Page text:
A majority of Americans believe govt spying on them is the least of their problems
Or at least I'm guessing that's what they think when they give answers like this to poll questions:
A large majority of Americans say the federal government should focus on investigating possible terrorist threats even if personal privacy is compromised, and most support the blanket tracking of telephone records in an effort to uncover terrorist activity, according to a new Washington Post-Pew Research Center poll.
Fully 45 percent of all Americans say the government should be able to go further than it is now asserting: that it should be able to monitor everyone's online activity if this would prevent future terrorist attacks. A slender majority, 52 percent, say no such broad-based monitoring should occur. Overall, 56 percent of all Americans see the NSA's accessing telephone call records of millions of Americans through secret court orders as "acceptable;" 41 percent call the practice 'unacceptable.'
On the other hand, consider this:
Only one-third of adult Americans can correctly identify the Bill of Rights and fewer than 1 in 10 know it was adopted to protect them against abuses by the Federal Government, a poll made public today says.
Ok, that's old. It's from 20 years ago. Here's a more recent finding. We must have improved our knowledge since 1991, right?
The poll last summer of 507 people, commissioned by the American Bar Association, coincided with the 200th anniversary of the Dec. 15, 1791, ratification of the Bill of Rights.
Ratified four years after the Constitution was adopted, the Bill of Rights fulfilled a political promise made to assure states' acceptance of the Constitution. Many distrusted the fledgling nation's centralized Government, and wanted the Constitution to include a declaration of rights and governmental limits.
The bar association's survey offered multiple choices. Thirty-three percent correctly identified the Bill of Rights as the Constitution's first 10 amendments; 28 percent said it was a preamble to the Constitution; 22 percent said it is any rights bill passed by Congress; 7 percent chose "a message of rebellion from the Founding Fathers to the British monarchy." Ten percent said they did not know.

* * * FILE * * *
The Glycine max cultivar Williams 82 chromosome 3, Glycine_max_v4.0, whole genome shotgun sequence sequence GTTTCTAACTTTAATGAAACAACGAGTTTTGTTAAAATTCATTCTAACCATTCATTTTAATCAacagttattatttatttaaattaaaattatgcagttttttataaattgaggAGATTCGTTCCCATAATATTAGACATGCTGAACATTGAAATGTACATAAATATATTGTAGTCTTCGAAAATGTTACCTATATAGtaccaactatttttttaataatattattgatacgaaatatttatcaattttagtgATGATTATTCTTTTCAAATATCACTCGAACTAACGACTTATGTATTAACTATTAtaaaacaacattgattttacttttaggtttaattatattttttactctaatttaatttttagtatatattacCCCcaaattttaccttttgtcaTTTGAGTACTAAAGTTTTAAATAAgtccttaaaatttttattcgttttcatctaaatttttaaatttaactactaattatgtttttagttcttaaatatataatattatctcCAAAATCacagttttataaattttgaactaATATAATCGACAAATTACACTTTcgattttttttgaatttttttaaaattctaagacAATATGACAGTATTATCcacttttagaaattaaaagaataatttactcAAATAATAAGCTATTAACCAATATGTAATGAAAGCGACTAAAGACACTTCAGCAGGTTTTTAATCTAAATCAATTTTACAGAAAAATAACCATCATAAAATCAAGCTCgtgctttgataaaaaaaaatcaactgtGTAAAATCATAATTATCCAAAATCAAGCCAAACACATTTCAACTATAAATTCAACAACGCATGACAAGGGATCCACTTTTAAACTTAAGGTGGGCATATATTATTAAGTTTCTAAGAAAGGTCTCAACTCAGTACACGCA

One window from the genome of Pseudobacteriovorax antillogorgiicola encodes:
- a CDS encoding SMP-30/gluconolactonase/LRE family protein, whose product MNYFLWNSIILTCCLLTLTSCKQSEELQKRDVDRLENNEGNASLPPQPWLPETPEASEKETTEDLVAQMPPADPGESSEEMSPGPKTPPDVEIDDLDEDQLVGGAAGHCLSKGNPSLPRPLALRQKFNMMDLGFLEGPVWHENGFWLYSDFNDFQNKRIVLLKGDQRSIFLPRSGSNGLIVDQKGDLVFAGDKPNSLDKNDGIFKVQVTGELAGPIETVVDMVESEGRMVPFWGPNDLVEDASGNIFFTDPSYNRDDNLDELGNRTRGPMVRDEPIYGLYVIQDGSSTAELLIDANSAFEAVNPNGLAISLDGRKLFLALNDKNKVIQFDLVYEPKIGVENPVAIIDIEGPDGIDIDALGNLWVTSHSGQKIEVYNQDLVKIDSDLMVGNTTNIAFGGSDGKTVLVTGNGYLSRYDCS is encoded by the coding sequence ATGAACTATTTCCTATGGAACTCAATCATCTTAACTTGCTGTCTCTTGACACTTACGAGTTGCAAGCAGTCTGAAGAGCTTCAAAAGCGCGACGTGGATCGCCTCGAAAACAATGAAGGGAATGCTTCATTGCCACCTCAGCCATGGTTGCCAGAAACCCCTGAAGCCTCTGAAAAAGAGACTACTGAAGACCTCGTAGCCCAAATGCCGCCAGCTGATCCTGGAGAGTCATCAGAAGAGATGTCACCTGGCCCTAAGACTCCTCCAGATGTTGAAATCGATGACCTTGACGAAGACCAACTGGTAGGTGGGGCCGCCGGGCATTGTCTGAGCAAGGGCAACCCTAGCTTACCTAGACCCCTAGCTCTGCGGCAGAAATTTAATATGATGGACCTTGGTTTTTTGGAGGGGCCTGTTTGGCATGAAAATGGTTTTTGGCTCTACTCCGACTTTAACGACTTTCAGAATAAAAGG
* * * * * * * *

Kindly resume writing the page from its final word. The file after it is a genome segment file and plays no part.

42 percent of American adults incorrectly chose one of America’s Founding documents as the source of Karl Marx’s exposition of Communism, "from each according to his ability, to each according to his needs." Of these incorrect answers, the most commonly chosen was the Bill of Rights.
You've got to love that Marx dictum being in the Bill of Rights. Maybe we should sneak it in there since nobody knows what's in it anyway ...
Other noteworthy findings from the poll include the following:
60 percent of American adults did not correctly identify the principle that our
government’s powers are derived from the people as an attribute that makes America
55 percent of American adults did not recognize that “education” is not a First
Nearly 1 in 10 American adults do not realize that the right to petition our government
is a freedom guaranteed in the First Amendment.
Only 20 percent of American adults correctly selected the Tenth Amendment as the
Amendment that reserves powers to the states and the people.
I don't bring this up to prove that Americans' opinion about NSA surveillance is invalid. It isn't. They want to be safe from terrorism and they don't feel they've been personally affected by this surveillance so it makes sense. But I do think it's fair to assume that they may not understand the principles under which some of us are objecting to this.
Most people short-hand politics as a team sport, which you can see in these numbers from today's poll:
According to a new survey from the Pew Research Center, a majority of Americans are O.K. with the National Security Agency’s surveillance program—i.e. secret tracking of phone records. Fifty-six percent think it’s “acceptable” while 41 percent think it’s “not acceptable.” That’s a slight change from seven years ago, when 51 percent said it was acceptable and 47 percent said it was not.
People trust their guy and not the other guy. I disagree with this but I understand it. People are busy.
Those general numbers mask a large partisan shift. In 2006, when George W. Bush was president, just 37 percent of Democrats said the N.S.A. surveillance program was acceptable, while 61 percent said it was not. Now those numbers are 64 percent and 34 percent respectively.
Republicans appear to be fair-weather fans as well. In 2006, 75 percent said the program was acceptable, and 23 percent said it was not. Now 52 percent find it acceptable, and 47 percent unacceptable.
I think the one thing we might want to ensure people know is that these government agencies exist outside "our guy" and "their guy." Presidents come and go but the NSA is forever.